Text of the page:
The Tampa Bay Lightning started a six-game road trip by rattling off wins against the Ottawa Senators and Toronto Maple Leafs, but after a 6-1 loss to the New York Rangers on Sunday, have now lost three straight games for the first time in a year.
The Lightning play the New York Islanders on Tuesday, before returning home to play four of their next five contests at Amalie Arena — the losing streak presents a challenge coming just games into the new season for a Lightning team currently third in the Atlantic Division.
Lightning head coach Jon Cooper sees this as a test and is able to put it into perspective at this early point in 2016-17.
“This is a test. Let’s pump the brakes for a second here. It’s game nine so … game 79 and there might be a little alarm … this is a test, so we will see how these guys pull themselves out of this,” Cooper said in a post-game interview on Sunday.
Lessons Learned the Past Three Games
When the Lightning faced off against the Montreal Canadiens on Thursday, the game illustrated the importance of getting off to a strong start.
The Lightning managed just four shots on goal in the opening frame, but registered 27 shots in the final 40 minutes of play to outshoot the Canadiens 31-26. Although the Lightning dropped the game 3-1, it was a solid effort by both teams — and showed how competitive the Canadiens can be this season. Ben Bishop had a .920 save percentage on the night and Carey Price was nearly flawless, stopping 30 pucks in route to the victory.
If the Lightning had the same start to the game they had in the second and third period, the team may have left the Bell Centre with a point or two.
Power Play Efficiency
The Lightning entered their contest against the Canadiens with a 30.4% success rate on the power play — good for third in the league. After going a combined one for 11 in the past three games, the Lightning are now 11th in the NHL (23.5%).
The club was unable to convert on four power play opportunities against the Devils and was a factor in their 3-1 loss on Saturday. The Lightning had a two-goal deficit just over 13 minutes into the first period and failed to capitalize on two second-period power play opportunities. Although the Lightning put 33 shots on goal against Devils goaltender Cory Schneider, they were unable to register a goal until the third period — a gap of more than 60 minutes between goals and one that loses games.
Playing 60 Minutes
Playing 60 good minutes has been a struggle for the Lightning in some games this season, but Sunday’s game against the Rangers put this on full display.
“We felt pretty good about our first — we killed off a couple of penalties. We had some chances and they had some chances …. you leave that period and you are thinking, ‘that game is easily up for grabs’, and then it was just the odd-mans … you know, the stuff we are prepared for too,” Cooper said during the post-game interview.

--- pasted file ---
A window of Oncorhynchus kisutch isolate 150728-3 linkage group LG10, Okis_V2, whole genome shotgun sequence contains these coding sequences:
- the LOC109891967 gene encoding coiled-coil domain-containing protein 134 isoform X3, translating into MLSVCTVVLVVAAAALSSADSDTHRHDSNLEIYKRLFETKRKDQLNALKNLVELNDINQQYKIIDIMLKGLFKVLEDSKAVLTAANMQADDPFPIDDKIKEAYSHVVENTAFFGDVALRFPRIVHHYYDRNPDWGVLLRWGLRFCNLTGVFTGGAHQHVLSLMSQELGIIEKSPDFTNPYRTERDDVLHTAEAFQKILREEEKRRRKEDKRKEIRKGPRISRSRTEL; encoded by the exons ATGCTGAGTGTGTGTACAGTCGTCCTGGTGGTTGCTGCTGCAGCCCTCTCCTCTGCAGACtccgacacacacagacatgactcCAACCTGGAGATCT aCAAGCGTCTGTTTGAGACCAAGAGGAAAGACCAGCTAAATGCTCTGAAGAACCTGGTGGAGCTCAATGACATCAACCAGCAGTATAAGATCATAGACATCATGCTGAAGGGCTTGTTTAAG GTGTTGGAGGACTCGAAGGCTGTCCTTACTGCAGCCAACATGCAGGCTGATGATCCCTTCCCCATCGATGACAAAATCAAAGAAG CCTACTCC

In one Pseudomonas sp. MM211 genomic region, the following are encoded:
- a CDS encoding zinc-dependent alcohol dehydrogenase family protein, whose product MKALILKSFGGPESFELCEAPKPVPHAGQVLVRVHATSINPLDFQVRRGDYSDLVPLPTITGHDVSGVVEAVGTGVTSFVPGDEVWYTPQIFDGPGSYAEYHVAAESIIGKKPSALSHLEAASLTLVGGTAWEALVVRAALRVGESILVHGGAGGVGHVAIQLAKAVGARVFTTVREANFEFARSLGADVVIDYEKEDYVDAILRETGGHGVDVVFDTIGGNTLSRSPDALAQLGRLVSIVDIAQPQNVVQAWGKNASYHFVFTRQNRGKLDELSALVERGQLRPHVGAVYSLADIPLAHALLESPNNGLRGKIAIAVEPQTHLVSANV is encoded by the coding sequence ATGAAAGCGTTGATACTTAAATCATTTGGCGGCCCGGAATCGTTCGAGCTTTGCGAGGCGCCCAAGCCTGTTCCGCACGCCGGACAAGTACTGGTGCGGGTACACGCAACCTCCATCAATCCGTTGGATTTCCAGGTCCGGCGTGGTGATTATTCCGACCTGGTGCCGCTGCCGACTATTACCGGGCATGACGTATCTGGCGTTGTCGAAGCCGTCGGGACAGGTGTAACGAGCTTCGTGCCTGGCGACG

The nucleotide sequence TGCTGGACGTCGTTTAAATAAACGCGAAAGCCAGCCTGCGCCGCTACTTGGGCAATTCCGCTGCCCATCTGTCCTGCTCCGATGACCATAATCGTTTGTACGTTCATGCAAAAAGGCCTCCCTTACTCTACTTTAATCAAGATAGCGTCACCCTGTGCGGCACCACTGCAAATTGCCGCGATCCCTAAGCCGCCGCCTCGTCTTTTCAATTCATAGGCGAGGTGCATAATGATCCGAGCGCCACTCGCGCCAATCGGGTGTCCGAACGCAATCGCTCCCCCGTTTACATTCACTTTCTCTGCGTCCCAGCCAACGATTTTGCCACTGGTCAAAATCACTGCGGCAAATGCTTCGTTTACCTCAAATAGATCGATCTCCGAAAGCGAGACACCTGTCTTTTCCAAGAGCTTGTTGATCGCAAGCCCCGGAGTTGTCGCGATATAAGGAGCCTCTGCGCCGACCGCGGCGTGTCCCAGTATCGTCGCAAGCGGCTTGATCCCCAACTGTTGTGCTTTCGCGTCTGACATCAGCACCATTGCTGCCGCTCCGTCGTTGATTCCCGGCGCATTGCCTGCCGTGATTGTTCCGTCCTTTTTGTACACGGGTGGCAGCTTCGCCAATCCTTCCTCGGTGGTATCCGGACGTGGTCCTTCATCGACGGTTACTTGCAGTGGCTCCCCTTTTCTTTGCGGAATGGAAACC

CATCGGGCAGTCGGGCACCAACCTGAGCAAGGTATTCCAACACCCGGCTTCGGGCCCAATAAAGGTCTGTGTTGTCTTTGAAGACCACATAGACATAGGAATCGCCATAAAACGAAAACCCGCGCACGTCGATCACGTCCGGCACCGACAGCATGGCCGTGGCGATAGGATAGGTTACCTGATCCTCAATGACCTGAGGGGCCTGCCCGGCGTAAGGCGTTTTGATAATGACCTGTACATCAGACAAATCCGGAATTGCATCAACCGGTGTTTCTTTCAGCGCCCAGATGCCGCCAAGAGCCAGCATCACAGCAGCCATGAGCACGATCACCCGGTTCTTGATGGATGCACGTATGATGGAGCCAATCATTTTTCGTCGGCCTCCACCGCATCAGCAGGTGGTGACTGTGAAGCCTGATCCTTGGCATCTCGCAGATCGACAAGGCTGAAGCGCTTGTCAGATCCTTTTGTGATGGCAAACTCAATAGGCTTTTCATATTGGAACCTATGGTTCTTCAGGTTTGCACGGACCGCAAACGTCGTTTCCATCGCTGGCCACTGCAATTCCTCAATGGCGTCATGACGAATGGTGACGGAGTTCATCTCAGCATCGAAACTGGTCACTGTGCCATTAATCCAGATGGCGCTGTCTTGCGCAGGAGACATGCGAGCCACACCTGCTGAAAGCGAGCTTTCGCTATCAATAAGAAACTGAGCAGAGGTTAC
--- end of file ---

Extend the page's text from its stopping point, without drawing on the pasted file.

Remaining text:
“Then it just got to the point where, the harder they tried … the worse it got. Anytime you are going down on a 4-1 with a bunch of skilled players and the puck ends up in your net five seconds later, you know it’s not a good night.”
The Lightning were outshot by the Rangers 16-10 in the first period, but were able to kill off two penalties and entered the second frame in a scoreless game. The Rangers were able to convert on Lightning turnovers and capitalized on the odd-man rushes and breakaways afforded to them during the second period to take a 4-0 lead. It put the Lightning in an insurmountable hole entering the third period. Although the Lightning were able to kill off all five penalties against the Rangers, the 6-1 loss was the sort of one-sided victory that should serve as a wake-up call for the team early.
“If you had parked the bus up to the arena, our whole team got into all the passenger seats and no one got into the driver’s seat and when that happens, it’s not going to be good,” Cooper said.
Passing the Test
The Lightning are 5-4-0 and have faced a bump in the road early on in the season, but it is the first test in what will be a series of tests for the team over the course of 2016-17.
Looking at the past three games, the team’s most glaring loss was against the Rangers in the Lightning’s second game in as many nights. The Lightning have continued to be at or above the 30-shot figure Cooper has talked about earlier in the season, and despite the team’s six goals against on Sunday, goaltending has been fairly consistent for the Lightning each game.
In order to break through this struggle, the Lightning need to focus on being in the driver’s seat against the Islanders from the opening faceoff — dictating the play by controlling the puck and taking shots — which will give them the start they need to put together three good periods of hockey.
While losing three games in a row is certainly something a team wants to avoid over the course of an 82-game regular season, the early timing of it is important. How the Lightning respond to this test will be an indicator of where the team is just 10 games into 2016-17.